Crichton Castle is near Pathhead, about 12 miles South of Edinburgh
Initially an easy walk to the Castle, it then becomes a rough walk up and down steep banks, through woods and along a stream bank.
For Satnav, the nearest postcode is EH37 5XA
Near the eastern end of the Edinburgh bypass, turn south on the A68 and follow that road for about 5 miles until you come to Pathhead village. At the entrance to the village you cross a high bridge, and just over the bridge you will see a right hand turn with two roads leading off. Take the upper road that goes past houses, not the one that doubles back.
Now follow this road out of the village for a couple of miles until you come to a 'T' junction, then turn right, signposted for Crichton Castle (pronounced cry t'n). Follow this road for about another mile, keeping left at the 'Y' junction, past Crichton Kirk to the car park.
This is a 'there and back again' walk. The first part of this walk is easy and should be disabled friendly, right up to the castle. Beyond the castle it involves climbing steep hills on narrow paths, which can be muddy in the winter. You can see a map of the route here.
From the car park, go through the gate, then follow the trackway to the Castle. The trackway passes East of the castle and ends in front of the the ruined stable block. Pass the stable block on the West side, then follow the narrow path that leads down a steep hill. This path can be muddy and slippery, especially in winter, so take care.
Once you are down the hill, the path goes through alder woods to the river Tyne, here no more that a narrow stream that you could almost step over. Follow the path, cross the bridge over the river, through the alder woods on the other side, and then to a wide meadow with a steep hill on the far side. The views back to the castle are quite spectactular.
Cross the meadow and climb up the hill, then at the top follow the path through the woods, along what once may have been a railway. You can see the odd relic peeking through the grass. This path ends in a small wood, then takes an indeterminate route over a field to a bridge over the Borders Railway. At this point the path is crossing fields with farm animals in them so while I have made it as far as the railway bridge, I've never tried to go further. However it seems the path continues through Borthwick village, then right down the Gore Glen to Gorebridge.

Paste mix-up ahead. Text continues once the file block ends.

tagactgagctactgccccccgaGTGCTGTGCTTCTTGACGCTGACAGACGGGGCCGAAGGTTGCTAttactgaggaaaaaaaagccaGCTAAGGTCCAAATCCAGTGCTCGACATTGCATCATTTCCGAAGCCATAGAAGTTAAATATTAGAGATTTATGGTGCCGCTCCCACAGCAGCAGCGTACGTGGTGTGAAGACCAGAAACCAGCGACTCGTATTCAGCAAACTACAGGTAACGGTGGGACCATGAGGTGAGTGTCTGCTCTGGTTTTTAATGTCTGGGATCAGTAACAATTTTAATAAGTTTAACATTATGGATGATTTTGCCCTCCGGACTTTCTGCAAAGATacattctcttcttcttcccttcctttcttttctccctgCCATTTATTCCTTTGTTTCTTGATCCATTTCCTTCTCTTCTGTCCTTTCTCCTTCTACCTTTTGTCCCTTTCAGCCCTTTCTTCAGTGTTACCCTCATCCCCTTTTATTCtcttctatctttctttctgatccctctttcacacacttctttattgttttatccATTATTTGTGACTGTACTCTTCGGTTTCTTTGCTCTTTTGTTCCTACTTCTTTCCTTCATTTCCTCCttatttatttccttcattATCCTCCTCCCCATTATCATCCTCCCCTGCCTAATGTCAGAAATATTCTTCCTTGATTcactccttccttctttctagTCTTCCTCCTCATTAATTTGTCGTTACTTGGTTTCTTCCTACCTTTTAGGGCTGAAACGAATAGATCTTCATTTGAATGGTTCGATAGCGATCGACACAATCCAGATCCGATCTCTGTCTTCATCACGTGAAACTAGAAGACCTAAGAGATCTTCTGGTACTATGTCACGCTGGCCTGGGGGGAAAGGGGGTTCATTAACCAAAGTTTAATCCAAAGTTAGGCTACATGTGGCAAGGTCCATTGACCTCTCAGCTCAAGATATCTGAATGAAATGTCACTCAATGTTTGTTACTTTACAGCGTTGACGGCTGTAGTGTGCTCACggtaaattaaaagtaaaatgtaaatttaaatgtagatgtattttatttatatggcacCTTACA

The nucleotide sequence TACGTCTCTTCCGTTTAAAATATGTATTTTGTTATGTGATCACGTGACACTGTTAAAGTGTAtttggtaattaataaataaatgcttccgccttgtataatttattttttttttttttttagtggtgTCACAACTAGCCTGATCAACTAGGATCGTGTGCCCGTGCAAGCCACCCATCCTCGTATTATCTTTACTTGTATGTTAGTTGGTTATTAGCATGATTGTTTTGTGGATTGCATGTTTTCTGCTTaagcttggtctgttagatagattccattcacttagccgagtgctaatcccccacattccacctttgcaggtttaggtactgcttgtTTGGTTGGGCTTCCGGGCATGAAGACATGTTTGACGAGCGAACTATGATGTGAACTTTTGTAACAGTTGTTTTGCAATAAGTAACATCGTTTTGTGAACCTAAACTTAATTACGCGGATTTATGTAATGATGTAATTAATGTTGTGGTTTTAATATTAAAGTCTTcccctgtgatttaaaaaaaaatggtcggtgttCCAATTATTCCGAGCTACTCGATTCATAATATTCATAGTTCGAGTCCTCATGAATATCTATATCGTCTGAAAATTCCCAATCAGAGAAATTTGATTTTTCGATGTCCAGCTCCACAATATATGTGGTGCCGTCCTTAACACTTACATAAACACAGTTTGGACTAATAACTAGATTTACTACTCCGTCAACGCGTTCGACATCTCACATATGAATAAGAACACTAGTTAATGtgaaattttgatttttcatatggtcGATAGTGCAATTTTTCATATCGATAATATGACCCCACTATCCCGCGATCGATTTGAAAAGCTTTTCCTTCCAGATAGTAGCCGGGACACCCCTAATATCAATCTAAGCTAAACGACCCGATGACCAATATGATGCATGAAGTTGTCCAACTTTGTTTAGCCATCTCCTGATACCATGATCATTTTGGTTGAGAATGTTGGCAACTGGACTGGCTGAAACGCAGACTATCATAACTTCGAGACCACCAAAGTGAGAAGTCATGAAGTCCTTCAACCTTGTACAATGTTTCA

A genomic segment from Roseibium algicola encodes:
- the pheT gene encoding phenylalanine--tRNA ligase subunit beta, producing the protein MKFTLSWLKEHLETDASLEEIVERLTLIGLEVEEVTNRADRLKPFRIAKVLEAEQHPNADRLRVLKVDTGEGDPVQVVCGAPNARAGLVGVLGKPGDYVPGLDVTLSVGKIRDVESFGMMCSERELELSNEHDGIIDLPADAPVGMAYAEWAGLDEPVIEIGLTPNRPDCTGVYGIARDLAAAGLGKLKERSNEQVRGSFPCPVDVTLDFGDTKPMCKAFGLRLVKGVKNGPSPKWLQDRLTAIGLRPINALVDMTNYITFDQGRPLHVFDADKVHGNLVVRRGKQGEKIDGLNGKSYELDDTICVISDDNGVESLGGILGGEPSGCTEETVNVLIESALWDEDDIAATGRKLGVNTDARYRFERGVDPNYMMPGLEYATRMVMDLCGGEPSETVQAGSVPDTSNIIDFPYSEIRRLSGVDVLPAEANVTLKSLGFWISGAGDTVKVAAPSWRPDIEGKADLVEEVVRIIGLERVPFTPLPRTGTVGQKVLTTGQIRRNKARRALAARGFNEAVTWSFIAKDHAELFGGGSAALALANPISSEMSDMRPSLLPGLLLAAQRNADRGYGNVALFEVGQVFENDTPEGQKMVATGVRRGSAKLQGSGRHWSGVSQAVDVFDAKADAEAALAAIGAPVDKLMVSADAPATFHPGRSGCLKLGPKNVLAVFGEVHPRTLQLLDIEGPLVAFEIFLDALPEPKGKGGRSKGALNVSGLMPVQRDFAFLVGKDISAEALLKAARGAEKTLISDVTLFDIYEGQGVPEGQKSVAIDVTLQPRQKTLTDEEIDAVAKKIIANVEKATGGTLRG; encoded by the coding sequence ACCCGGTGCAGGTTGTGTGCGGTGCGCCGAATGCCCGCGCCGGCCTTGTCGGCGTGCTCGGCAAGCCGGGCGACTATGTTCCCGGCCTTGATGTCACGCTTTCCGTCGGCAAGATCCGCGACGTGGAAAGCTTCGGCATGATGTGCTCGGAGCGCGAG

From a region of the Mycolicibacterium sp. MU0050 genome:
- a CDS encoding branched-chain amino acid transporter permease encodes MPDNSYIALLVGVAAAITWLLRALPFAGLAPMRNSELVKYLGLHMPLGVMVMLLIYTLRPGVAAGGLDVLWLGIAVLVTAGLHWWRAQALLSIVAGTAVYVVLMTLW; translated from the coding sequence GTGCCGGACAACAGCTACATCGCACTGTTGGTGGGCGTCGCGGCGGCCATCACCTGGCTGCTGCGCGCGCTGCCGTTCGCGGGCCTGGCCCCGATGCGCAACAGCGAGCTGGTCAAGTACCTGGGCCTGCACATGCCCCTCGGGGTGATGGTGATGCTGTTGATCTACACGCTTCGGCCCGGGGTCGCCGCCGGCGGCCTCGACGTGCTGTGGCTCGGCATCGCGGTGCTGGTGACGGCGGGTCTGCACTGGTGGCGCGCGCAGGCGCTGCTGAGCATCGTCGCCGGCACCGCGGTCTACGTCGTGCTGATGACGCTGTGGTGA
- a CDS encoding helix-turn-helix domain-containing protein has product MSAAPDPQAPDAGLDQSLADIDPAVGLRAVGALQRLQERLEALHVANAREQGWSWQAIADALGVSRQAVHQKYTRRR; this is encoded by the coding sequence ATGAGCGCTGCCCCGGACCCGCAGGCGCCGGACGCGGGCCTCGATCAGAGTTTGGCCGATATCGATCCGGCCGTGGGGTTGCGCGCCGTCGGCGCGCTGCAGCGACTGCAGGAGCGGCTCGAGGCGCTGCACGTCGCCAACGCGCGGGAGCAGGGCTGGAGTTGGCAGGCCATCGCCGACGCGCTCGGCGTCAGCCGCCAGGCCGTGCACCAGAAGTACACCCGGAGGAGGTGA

The Crichton family were most likely of ancient British descent, and John de Crichton built a tower house at Crichton in the late 14th century. A few years later, his son, Sir William Crichton was the Chancellor of Scotland, an important figure who helped ruled Scotland while James II was a child. While the Crichton family were powerful in Scotland, the Black Douglas family were their great rivals and were getting influential with the king. So William Crichton invited William Douglas, the sixth Earl of Douglas and his brother to Crichton Castle in 1440 and then off to dinner with the king at Edinburgh Castle. The brothers were served two black boar heads and then stabbed to death, so the meal became known as the 'Black Dinner'.
Another William of Crichton plotted against James III and was besieged at Crichton Castle. As a result, the Crichtons were disinherited and control of the castle eventually passed to the Hepburn family.
You can visit the castle, but it is normally closed in the winter.
Apparently, if you walk up to the castle on the date of Sir William Crichton's death (and no-one seems to know when exactly this was), you can see the ghost of a horseman riding out from the stables up to the castle, and entering the castle by the original gate, which is now blocked up by a stone wall.
Hover your mouse over the red dot to see a picture of each walk. Click on the red dot to visit the walk page.
hold your finger on the red dot to see a picture of each walk. Tap on the red dot to visit the walk page.